Do you also appreciate fashion more today because you simply know more about it?

Yes, I like to observe how people dress, especially in cities like London. Even men who are much older than me dress really well here. And it doesn’t look strained. I think that’s very important when it comes to fashion: not worrying about a thousand things in front of the mirror at home, but cultivating a kind of naturalness and understatement with a stylish eye for detail and what goes together. When I look at photos of my beginnings as an actor today, I’ve definitely learned something new. [laughs] Of course, my job inevitably puts me in situations where how I’m dressed plays an important role. Recently, there was another premiere in France for which I received suggestions from Alessandro and I had the feeling that he could read my mind: I thought everything was fantastic.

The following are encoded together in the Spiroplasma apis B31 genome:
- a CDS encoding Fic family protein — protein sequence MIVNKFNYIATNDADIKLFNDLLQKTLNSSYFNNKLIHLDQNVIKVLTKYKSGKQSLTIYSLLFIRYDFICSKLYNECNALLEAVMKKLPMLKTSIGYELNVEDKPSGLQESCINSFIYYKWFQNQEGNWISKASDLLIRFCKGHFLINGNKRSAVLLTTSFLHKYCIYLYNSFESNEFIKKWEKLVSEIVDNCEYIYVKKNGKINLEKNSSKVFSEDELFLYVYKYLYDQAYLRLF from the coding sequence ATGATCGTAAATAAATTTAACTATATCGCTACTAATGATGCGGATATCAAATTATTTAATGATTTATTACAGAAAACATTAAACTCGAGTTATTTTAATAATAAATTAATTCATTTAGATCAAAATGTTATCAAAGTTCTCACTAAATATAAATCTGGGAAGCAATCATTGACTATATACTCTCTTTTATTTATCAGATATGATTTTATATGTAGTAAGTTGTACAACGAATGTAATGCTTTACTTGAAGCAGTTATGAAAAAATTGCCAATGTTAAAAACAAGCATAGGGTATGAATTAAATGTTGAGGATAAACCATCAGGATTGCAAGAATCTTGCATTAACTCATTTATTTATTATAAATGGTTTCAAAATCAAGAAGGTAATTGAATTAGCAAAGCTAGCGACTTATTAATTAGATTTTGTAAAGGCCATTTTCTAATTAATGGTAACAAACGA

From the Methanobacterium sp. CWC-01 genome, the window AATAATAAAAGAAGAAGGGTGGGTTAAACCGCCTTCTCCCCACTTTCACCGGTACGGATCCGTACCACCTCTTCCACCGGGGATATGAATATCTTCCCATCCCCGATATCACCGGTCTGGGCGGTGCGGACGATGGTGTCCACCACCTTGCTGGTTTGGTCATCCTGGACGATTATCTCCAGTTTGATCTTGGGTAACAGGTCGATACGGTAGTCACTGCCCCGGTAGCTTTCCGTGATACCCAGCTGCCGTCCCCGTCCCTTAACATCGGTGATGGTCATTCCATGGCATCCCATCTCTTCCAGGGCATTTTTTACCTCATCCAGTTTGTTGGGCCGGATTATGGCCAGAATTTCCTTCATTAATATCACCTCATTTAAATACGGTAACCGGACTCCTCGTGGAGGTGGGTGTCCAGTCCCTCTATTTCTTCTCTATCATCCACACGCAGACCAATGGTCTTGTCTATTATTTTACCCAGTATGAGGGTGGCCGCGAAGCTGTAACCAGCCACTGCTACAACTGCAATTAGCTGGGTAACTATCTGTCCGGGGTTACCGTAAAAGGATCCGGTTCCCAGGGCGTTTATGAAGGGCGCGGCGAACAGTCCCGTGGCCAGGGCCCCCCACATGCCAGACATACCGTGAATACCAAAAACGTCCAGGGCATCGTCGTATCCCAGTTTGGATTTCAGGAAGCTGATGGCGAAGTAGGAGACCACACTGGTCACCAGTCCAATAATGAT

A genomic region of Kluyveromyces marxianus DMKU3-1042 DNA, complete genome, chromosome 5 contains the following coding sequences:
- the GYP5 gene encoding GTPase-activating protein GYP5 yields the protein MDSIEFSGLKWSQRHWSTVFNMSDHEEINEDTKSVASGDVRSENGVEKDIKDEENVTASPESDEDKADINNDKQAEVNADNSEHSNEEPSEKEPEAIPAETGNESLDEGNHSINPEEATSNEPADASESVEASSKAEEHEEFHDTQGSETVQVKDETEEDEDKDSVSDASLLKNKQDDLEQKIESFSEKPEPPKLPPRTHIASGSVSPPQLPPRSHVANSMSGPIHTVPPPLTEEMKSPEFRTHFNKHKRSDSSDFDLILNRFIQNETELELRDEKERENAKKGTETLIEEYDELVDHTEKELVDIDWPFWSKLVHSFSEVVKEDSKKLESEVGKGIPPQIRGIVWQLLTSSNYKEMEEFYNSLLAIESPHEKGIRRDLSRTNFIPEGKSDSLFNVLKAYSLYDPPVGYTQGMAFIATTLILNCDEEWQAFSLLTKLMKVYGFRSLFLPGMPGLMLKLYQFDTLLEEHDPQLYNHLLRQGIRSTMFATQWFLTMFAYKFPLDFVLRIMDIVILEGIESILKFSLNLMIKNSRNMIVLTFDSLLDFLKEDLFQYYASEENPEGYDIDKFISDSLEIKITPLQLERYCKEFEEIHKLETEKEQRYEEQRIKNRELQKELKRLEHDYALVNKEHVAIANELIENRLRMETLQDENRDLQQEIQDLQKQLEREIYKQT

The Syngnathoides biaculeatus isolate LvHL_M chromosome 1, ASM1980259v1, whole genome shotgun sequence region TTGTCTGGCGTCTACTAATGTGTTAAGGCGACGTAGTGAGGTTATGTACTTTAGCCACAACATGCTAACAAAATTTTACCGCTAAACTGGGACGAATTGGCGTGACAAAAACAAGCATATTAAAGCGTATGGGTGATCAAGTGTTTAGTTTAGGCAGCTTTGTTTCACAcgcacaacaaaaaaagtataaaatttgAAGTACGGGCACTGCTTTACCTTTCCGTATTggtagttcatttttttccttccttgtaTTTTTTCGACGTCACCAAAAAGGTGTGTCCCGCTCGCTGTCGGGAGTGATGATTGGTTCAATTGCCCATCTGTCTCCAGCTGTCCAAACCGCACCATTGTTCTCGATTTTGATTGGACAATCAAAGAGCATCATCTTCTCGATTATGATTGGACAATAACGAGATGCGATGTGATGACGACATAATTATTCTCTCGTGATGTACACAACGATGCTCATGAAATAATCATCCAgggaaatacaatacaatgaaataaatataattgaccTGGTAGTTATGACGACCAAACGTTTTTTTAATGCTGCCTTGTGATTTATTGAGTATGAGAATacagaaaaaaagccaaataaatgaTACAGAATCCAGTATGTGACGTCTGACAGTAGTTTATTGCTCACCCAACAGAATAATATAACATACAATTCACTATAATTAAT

I used to be much more skeptical about fashion. I was afraid that associating myself too much with fashion would make me look frivolous.

That I wouldn’t be a serious actor. Now, at the age of 44, I tell myself:

Screw it, it’s a great feeling to let go a little.
You have dealt with the passions of a wide variety of people. What do you think is the goal of passion in general? What do people want to achieve through it?